More Power with PowerShell - Class Review

This is the third year that USENIX has offered PowerShell training at LISA, and the first I've been able to get into the class to take it. I'm so glad I could finally do it, because even though I use PowerShell almost every day to administer my vSphere clusters (through the excellent PowerCLI extension by VMware), I don't feel like I have a really solid grasp of the language as a whole. 

As it turns out, I'm not alone. There are tens of thousands of "cmdlets" (pronounced "commandlettes") throughout PowerShell, and as instructor Steven Murawski says, "no one knows all of PowerShell". It's a good thing that there are a lot of utilities to help you figure out what you want to use and how to use it! 

Steven started us out with the "Big Four": 

  • Get-Command

This cmdlet will allow you to list all of the available commands - or just a subset, based on a regex of the command name, what type of command it is, and what piece of software provides it. 

  • Get-Help

This is the equivalent of the 'man' command in UNIX. Get-Help cmdlet-name will give you an explanation of the cmdlet and what it does. You can also get extended documentation, examples, or even launch a web browser to the online documentation (with the very cool -online flag that I didn't know about until today!) 

  • Get-Member

This is one of my favorite commands. If you're used to slinging around command lines in Linux or UNIX, you're used to pretty much everything being a text string, and if you want information out of a particular field, you need to make sure to get the right line and know the right field number. PowerShell, on the other hand, throws around objects, and because objects are in many ways self-documenting regarding the data that they contain, you can have your command make decisions based on that - pulling out specific fields or doing math on the fly, all by using the data's actual field name instead of something like $8.

A lot of time, though, you don't know (or can't remember) what values a particular object has. That's when the Get-Member command comes to the rescue. Here's an example: 

Suppose I'm dealing with a VM. I'm able to select the vm pretty easily: 

[vSphere PowerCLI] V:\powergu.211\vSphere PowerCLI> get-vm -name xevious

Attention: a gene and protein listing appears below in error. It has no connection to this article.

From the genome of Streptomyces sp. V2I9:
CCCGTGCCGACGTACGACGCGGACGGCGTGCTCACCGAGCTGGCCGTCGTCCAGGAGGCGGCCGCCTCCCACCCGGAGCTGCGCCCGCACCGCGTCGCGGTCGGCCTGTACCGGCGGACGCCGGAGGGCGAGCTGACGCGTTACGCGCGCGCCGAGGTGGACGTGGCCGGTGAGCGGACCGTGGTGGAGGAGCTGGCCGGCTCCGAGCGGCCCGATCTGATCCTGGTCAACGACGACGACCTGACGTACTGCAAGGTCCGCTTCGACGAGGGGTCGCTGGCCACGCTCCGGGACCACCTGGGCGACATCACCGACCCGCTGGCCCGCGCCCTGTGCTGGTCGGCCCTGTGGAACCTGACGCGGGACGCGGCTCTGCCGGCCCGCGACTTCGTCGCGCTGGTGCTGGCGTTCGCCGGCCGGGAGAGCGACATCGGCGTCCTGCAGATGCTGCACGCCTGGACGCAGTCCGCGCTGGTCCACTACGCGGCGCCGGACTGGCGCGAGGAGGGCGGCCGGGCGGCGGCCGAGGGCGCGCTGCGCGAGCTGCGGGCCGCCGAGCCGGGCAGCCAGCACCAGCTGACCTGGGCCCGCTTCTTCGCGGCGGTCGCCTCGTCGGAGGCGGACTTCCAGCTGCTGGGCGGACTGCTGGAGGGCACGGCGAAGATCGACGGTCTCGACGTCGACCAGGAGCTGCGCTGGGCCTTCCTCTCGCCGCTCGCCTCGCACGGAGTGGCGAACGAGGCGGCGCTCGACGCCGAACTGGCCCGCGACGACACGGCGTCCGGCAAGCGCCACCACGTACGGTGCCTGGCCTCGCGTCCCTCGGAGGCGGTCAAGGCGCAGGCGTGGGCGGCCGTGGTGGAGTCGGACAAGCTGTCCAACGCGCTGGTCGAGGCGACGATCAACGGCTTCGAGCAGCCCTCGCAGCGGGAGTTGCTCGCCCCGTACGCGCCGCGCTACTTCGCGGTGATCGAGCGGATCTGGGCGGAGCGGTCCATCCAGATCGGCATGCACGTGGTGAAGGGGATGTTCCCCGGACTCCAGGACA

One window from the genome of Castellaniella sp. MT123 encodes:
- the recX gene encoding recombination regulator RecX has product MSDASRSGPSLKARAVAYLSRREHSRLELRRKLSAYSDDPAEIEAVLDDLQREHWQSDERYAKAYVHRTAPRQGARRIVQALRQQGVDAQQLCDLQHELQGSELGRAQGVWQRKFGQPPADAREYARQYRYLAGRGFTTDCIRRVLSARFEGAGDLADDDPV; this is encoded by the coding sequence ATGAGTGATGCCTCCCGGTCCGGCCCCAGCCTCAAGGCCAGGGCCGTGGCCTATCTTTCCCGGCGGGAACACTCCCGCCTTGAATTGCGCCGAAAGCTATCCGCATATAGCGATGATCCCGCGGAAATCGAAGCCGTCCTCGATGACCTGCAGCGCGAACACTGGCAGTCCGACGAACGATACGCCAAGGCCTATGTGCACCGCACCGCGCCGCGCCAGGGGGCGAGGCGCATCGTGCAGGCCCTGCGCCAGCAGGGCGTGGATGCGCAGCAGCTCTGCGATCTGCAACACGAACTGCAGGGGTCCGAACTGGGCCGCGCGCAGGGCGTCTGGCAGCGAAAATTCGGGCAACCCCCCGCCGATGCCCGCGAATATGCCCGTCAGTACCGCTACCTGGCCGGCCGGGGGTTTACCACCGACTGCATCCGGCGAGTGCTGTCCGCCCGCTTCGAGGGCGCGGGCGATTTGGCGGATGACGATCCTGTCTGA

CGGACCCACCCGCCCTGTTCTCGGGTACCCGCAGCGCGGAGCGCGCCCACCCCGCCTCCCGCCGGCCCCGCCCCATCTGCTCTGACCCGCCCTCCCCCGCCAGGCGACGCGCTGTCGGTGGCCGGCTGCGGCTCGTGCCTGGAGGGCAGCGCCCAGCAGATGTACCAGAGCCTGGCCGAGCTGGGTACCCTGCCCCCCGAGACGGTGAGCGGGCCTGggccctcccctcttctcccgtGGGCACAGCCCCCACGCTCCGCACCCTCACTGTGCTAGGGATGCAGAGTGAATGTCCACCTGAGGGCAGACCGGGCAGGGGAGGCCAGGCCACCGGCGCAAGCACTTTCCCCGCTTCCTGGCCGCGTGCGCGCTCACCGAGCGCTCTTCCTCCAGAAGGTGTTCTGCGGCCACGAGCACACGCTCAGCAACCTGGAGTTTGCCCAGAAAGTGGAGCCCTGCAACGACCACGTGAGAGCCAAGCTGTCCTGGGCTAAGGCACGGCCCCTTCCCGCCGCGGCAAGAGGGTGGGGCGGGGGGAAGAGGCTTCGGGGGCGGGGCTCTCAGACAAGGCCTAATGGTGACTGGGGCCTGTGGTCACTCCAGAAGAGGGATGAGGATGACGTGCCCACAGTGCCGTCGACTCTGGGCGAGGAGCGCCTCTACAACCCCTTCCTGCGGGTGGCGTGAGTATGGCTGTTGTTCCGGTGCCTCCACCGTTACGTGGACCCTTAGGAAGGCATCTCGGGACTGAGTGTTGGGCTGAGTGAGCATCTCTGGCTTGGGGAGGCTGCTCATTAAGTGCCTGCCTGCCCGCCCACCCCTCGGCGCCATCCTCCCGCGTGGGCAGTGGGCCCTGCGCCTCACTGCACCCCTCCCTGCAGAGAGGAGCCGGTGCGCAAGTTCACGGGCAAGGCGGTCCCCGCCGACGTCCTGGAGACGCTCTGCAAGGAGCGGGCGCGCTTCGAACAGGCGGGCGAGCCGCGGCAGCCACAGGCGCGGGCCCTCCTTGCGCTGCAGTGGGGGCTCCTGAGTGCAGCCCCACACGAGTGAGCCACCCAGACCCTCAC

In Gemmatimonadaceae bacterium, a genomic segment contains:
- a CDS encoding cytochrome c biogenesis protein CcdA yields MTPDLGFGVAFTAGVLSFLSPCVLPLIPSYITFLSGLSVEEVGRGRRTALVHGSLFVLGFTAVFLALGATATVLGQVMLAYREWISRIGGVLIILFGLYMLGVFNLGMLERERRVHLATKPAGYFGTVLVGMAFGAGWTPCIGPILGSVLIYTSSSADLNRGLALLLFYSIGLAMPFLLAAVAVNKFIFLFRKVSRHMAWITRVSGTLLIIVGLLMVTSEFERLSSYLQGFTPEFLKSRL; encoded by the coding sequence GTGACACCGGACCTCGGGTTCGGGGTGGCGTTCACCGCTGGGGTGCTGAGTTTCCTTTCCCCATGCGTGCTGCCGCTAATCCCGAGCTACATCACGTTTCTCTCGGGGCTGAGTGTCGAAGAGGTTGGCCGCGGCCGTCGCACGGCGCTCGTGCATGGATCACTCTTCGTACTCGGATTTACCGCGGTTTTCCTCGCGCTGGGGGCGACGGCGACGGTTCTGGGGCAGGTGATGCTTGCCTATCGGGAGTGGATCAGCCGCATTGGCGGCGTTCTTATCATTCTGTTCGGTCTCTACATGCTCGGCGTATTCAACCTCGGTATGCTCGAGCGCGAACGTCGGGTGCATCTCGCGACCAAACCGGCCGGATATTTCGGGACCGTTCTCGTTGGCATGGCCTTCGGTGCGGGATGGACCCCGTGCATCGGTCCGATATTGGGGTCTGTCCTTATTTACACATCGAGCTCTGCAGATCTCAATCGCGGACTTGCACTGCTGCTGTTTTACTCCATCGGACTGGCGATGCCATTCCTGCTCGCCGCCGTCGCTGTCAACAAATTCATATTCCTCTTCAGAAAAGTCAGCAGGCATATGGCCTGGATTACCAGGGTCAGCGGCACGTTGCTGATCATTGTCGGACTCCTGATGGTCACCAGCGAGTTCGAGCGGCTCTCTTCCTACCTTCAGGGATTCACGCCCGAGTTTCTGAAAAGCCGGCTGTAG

Name                 PowerState Num CPUs Memory (MB)
----                 ---------- -------- -----------
xevious              PoweredOn  1        3072

But according to that, it only has a few values. I know there's more. To see what it's got, I can just pipe that command into Get-Member: 

[vSphere PowerCLI] V:\powergu.211\vSphere PowerCLI> get-vm -name xevious | Get-Member

   TypeName: VMware.VimAutomation.Client20.VirtualMachineImpl
Name                MemberType Definition ----                ---------- ---------- Equals              Method     bool Equals(System.Object obj) GetHashCode         Method     int GetHashCode() GetType             Method     type GetType() ToString            Method     string ToString() CDDrives            Property   VMware.VimAutomation.Types.CDDrive CustomFields        Property   System.Collections.Generic.IDictio DatastoreIdList     Property   System.String[] DatastoreIdList {g Description         Property   System.String Description {get;} DrsAutomationLevel  Property   System.Nullable`1[[VMware.VimAutom FloppyDrives        Property   VMware.VimAutomation.Types.FloppyD FolderId            Property   System.String FolderId {get;} Guest               Property   VMware.VimAutomation.Types.VMGuest HAIsolationResponse Property   System.Nullable`1[[VMware.VimAutom HardDisks           Property   VMware.VimAutomation.Types.HardDis HARestartPriority   Property   System.Nullable`1[[VMware.VimAutom Host                Property   VMware.VimAutomation.Types.VMHost HostId              Property   System.String HostId {get;} Id                  Property   System.String Id {get;} MemoryMB            Property   System.Int32 MemoryMB {get;} Name                Property   System.String Name {get;} NetworkAdapters     Property   VMware.VimAutomation.Types.Network Notes               Property   System.String Notes {get;} NumCpu              Property   System.Int32 NumCpu {get;} PowerState          Property   VMware.VimAutomation.Types.PowerSt ResourcePoolId      Property   System.String ResourcePoolId {get; UsbDevices          Property   VMware.VimAutomation.Types.UsbDevi VMHostId            Property   System.String VMHostId {get;} VMSwapfilePolicy    Property   System.Nullable`1[[VMware.VimAutom

That's more like it. 


OK, I had no idea this command existed. I had no idea half of these drives existed. This is exciting. 

In a UNIX prompt, you have an environment that's set, and you can examine the variables with the command 'env'. It'll print all of the environmental variables and their values for you. Well, you can do the same thing in PowerShell by typing: 

dir env: 

That's because….get ready for this…the environmental variable space is mapped like a drive. Yes. You can navigate the space and see variable names, and when you cat the files, you get the values. This is currently rocking my world. And there are more drives to explore! 

I learned a ton of new tips and tricks that are going to make my existence at the Windows command line much more fun. If you go have to deal with Windows servers and you still hate it, I'd highly recommend learning PowerShell if you don't already know it. Steven does a tremendous job teaching it, and I highly recommend picking up his class next year at LISA, where I'm certain that it will be offered. 

If you weren't able to come to LISA this year, you might consider purchasing the video stream from USENIX. The price for this four hour class is $325 and you don't even have to get out of your desk chair.